TomTom Releases Open Source Mapping and Location Technology

 
 
By Darryl K. Taft  |  Posted 2009-09-08 Print this article Print
 
 
 
 
 
 
 

TomTom, a provider of navigation solutions and digital maps, has delivered OpenLR, a new, open source dynamic location referencing technology as an open standard for the navigation, mapping and Intelligent Transportation Systems (ITS) Industry.

TomTom, a provider of navigation solutions and digital maps, has delivered OpenLR, a new, open-source dynamic location referencing technology as an open standard for the navigation, mapping and Intelligent Transportation Systems (ITS) Industry.

OpenLR, which TomTom announced on Sept. 8, has been designed for traffic information systems and dynamic route guidance, and is available as an open-source technology. It can easily be adapted to the requirements of system integrators, and the technical community can contribute with their ideas to improve it, TomTom officials said. More information on TomTom's OpenLR can be found here.

Location data can range from static road sign information to highly dynamic traffic and weather situation information as well as safety-critical information - anything that needs to be accurately linked to a specific piece of or position on the road network, the company said. The OpenLR technology allows location content providers to reference any location on any navigable map, completely royalty-free.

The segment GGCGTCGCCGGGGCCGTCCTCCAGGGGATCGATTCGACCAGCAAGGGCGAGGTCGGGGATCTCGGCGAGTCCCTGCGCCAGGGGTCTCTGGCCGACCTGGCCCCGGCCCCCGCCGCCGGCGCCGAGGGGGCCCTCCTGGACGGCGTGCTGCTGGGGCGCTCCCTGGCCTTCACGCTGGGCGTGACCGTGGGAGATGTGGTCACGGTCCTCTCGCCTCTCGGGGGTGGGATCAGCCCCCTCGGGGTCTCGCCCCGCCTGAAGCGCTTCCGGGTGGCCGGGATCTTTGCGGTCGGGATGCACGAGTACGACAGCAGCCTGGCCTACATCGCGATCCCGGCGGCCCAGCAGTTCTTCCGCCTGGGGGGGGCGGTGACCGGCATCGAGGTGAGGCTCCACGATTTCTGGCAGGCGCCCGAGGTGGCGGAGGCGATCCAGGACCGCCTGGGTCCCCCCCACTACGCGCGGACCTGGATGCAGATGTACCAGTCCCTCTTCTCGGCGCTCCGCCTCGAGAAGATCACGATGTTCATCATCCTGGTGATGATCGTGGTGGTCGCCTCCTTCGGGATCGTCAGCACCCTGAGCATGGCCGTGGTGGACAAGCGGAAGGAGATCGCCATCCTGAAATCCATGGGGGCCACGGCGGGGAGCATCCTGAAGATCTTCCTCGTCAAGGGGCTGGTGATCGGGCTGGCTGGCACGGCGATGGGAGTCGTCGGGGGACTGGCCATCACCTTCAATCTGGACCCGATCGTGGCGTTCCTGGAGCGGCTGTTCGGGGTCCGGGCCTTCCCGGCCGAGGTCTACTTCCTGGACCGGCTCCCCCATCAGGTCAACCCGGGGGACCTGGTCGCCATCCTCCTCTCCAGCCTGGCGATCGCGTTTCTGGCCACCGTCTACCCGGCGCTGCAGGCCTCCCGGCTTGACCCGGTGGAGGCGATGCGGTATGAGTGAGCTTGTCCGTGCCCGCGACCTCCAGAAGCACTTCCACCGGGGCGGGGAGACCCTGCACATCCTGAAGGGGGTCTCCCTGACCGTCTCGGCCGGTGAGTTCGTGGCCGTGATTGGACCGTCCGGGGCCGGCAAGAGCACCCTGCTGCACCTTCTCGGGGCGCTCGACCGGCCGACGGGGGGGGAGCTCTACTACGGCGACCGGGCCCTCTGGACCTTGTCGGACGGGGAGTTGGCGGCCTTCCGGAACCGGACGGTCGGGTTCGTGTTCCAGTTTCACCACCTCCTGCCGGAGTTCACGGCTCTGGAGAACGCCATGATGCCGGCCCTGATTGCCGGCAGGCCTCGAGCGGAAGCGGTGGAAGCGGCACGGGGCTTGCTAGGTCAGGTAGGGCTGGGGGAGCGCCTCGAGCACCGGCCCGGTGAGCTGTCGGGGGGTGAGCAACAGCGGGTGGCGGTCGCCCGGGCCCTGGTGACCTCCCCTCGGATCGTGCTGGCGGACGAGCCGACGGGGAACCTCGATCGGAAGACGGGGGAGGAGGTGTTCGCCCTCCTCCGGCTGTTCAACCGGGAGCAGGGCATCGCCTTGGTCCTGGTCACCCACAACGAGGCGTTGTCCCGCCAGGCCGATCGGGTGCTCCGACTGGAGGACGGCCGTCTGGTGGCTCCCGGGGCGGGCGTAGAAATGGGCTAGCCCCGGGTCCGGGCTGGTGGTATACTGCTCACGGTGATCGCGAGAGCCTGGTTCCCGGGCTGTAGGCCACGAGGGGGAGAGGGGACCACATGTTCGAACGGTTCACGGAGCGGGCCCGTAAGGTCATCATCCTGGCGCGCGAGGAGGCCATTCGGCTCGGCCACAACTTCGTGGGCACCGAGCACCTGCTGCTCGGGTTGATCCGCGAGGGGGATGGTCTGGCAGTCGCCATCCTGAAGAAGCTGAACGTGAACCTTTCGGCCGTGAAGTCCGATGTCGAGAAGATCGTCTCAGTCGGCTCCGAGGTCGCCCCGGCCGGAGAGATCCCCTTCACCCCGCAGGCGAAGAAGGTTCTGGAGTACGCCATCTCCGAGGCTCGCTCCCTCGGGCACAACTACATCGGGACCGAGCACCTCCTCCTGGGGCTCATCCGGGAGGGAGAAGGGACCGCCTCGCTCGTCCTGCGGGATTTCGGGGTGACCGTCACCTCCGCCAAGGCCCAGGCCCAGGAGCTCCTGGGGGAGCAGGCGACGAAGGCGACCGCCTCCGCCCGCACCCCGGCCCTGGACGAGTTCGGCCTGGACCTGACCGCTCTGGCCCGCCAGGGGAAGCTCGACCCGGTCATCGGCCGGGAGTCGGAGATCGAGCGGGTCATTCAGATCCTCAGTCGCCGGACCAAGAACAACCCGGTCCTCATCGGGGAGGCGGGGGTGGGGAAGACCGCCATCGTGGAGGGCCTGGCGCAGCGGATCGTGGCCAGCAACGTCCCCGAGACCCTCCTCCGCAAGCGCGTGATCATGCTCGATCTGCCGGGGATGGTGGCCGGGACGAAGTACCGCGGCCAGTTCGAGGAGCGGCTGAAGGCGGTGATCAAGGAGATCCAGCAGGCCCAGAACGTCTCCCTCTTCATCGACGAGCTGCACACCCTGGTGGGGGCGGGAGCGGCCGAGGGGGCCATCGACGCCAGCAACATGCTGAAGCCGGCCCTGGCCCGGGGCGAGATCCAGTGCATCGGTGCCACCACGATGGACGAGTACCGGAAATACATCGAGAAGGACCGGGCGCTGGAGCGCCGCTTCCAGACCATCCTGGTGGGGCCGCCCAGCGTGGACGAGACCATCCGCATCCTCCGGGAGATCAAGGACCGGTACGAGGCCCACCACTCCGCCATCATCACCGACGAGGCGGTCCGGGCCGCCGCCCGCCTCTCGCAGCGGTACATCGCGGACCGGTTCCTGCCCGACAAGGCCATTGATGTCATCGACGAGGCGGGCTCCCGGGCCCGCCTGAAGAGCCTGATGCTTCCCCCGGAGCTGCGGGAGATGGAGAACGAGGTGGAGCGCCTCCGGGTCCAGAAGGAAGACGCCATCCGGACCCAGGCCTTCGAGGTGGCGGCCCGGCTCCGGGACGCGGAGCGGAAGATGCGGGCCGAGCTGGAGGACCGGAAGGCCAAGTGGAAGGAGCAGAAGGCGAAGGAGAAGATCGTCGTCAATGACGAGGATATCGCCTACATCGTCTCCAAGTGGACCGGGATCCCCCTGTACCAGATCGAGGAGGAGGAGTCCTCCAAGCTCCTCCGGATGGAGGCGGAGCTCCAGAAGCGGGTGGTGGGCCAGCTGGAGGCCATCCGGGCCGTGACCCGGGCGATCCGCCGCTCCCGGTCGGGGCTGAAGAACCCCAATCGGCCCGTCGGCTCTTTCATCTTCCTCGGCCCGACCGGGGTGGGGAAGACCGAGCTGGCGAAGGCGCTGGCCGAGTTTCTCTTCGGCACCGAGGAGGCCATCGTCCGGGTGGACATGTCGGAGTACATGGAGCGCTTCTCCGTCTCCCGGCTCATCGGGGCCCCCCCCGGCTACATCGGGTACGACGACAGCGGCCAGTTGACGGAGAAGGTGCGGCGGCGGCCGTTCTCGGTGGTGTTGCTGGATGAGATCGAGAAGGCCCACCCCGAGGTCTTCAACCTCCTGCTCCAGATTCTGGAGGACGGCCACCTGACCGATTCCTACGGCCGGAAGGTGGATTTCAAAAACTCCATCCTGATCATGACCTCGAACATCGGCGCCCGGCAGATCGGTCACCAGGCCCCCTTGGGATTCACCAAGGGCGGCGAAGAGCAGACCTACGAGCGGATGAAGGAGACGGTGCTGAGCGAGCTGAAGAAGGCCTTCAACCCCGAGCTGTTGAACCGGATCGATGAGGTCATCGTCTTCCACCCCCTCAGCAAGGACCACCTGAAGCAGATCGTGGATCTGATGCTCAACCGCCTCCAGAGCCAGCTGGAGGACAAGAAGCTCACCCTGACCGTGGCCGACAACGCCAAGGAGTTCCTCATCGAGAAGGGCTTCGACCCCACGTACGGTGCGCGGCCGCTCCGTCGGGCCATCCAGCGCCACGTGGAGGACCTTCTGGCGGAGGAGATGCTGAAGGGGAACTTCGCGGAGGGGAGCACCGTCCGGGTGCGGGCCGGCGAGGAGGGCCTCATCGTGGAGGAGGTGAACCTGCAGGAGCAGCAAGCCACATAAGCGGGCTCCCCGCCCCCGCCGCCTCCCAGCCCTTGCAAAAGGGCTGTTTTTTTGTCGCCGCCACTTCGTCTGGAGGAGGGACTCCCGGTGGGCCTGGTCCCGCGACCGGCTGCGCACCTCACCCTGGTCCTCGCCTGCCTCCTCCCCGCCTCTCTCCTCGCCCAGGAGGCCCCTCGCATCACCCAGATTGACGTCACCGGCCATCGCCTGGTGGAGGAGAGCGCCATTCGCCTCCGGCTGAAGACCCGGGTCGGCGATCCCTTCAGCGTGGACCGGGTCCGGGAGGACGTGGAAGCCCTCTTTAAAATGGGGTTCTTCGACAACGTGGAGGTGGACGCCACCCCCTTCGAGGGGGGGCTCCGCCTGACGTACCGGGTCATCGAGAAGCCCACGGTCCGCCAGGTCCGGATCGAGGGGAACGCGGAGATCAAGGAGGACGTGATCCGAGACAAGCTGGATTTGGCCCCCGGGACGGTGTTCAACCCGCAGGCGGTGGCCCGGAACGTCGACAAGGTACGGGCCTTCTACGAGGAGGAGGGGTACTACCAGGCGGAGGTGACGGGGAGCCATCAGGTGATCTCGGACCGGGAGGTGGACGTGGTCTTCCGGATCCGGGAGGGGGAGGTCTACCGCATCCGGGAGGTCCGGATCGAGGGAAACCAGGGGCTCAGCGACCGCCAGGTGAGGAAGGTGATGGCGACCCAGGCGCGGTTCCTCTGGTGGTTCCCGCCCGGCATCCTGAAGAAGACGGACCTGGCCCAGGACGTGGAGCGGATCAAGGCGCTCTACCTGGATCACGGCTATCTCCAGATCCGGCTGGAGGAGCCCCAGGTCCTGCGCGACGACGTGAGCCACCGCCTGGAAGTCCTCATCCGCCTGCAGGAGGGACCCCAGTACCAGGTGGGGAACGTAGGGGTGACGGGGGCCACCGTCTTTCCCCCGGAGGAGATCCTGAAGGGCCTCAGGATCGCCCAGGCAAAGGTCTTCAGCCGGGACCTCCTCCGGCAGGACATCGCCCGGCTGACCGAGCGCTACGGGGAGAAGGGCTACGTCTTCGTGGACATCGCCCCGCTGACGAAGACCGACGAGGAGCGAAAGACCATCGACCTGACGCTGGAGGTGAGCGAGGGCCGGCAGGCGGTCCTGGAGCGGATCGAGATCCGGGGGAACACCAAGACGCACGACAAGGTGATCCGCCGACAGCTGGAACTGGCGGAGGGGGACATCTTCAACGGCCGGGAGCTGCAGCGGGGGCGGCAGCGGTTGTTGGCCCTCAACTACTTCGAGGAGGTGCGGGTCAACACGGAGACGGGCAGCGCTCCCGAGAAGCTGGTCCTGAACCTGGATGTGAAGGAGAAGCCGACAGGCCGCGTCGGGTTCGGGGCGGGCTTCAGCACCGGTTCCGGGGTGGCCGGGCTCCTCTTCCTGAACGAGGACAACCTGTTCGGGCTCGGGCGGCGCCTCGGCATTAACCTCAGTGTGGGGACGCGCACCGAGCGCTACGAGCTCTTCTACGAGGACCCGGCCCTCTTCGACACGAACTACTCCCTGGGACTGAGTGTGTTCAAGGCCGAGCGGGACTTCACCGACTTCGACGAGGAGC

"This technological development is being introduced to the open source community to assist in delivering location based services to customers," said Mark Gretton, TomTom's director of product engineering. "TomTom will use this technology for its own services too, allowing us to transmit content like HD Traffic to connected devices and improve service quality and coverage."

The technology will be presented and discussed in detail during the ITS World Congress 2009, which runs September 21-25 in Stockholm. 

 
 
 
 
Darryl K. Taft covers the development tools and developer-related issues beat from his office in Baltimore. He has more than 10 years of experience in the business and is always looking for the next scoop. Taft is a member of the Association for Computing Machinery (ACM) and was named 'one of the most active middleware reporters in the world' by The Middleware Co. He also has his own card in the 'Who's Who in Enterprise Java' deck.
 
 
 
 
 
 
 

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